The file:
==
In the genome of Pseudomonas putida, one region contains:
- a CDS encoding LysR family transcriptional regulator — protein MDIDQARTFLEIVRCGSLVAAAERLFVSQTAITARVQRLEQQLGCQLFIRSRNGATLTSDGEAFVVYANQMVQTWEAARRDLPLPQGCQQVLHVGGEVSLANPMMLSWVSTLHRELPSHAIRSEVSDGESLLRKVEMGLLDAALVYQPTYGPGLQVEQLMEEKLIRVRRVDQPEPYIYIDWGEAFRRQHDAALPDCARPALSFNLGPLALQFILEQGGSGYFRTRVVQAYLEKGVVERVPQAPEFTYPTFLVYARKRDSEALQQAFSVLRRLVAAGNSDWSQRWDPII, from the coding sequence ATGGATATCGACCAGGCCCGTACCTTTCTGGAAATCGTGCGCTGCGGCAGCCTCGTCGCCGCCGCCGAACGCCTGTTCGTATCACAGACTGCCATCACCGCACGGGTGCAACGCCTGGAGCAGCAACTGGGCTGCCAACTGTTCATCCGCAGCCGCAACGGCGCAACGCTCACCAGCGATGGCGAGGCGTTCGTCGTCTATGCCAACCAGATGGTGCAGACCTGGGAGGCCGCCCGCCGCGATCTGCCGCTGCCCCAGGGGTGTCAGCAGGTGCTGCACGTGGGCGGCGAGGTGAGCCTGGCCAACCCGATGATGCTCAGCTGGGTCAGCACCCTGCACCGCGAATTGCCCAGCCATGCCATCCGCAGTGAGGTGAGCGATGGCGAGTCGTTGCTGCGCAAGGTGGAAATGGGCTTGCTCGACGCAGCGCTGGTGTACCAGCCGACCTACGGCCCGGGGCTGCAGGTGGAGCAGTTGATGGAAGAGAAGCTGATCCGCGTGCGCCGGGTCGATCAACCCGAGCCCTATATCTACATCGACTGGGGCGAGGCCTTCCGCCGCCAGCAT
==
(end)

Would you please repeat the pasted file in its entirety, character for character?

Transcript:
In the genome of Pseudomonas putida, one region contains:
- a CDS encoding LysR family transcriptional regulator — protein MDIDQARTFLEIVRCGSLVAAAERLFVSQTAITARVQRLEQQLGCQLFIRSRNGATLTSDGEAFVVYANQMVQTWEAARRDLPLPQGCQQVLHVGGEVSLANPMMLSWVSTLHRELPSHAIRSEVSDGESLLRKVEMGLLDAALVYQPTYGPGLQVEQLMEEKLIRVRRVDQPEPYIYIDWGEAFRRQHDAALPDCARPALSFNLGPLALQFILEQGGSGYFRTRVVQAYLEKGVVERVPQAPEFTYPTFLVYARKRDSEALQQAFSVLRRLVAAGNSDWSQRWDPII, from the coding sequence ATGGATATCGACCAGGCCCGTACCTTTCTGGAAATCGTGCGCTGCGGCAGCCTCGTCGCCGCCGCCGAACGCCTGTTCGTATCACAGACTGCCATCACCGCACGGGTGCAACGCCTGGAGCAGCAACTGGGCTGCCAACTGTTCATCCGCAGCCGCAACGGCGCAACGCTCACCAGCGATGGCGAGGCGTTCGTCGTCTATGCCAACCAGATGGTGCAGACCTGGGAGGCCGCCCGCCGCGATCTGCCGCTGCCCCAGGGGTGTCAGCAGGTGCTGCACGTGGGCGGCGAGGTGAGCCTGGCCAACCCGATGATGCTCAGCTGGGTCAGCACCCTGCACCGCGAATTGCCCAGCCATGCCATCCGCAGTGAGGTGAGCGATGGCGAGTCGTTGCTGCGCAAGGTGGAAATGGGCTTGCTCGACGCAGCGCTGGTGTACCAGCCGACCTACGGCCCGGGGCTGCAGGTGGAGCAGTTGATGGAAGAGAAGCTGATCCGCGTGCGCCGGGTCGATCAACCCGAGCCCTATATCTACATCGACTGGGGCGAGGCCTTCCGCCGCCAGCAT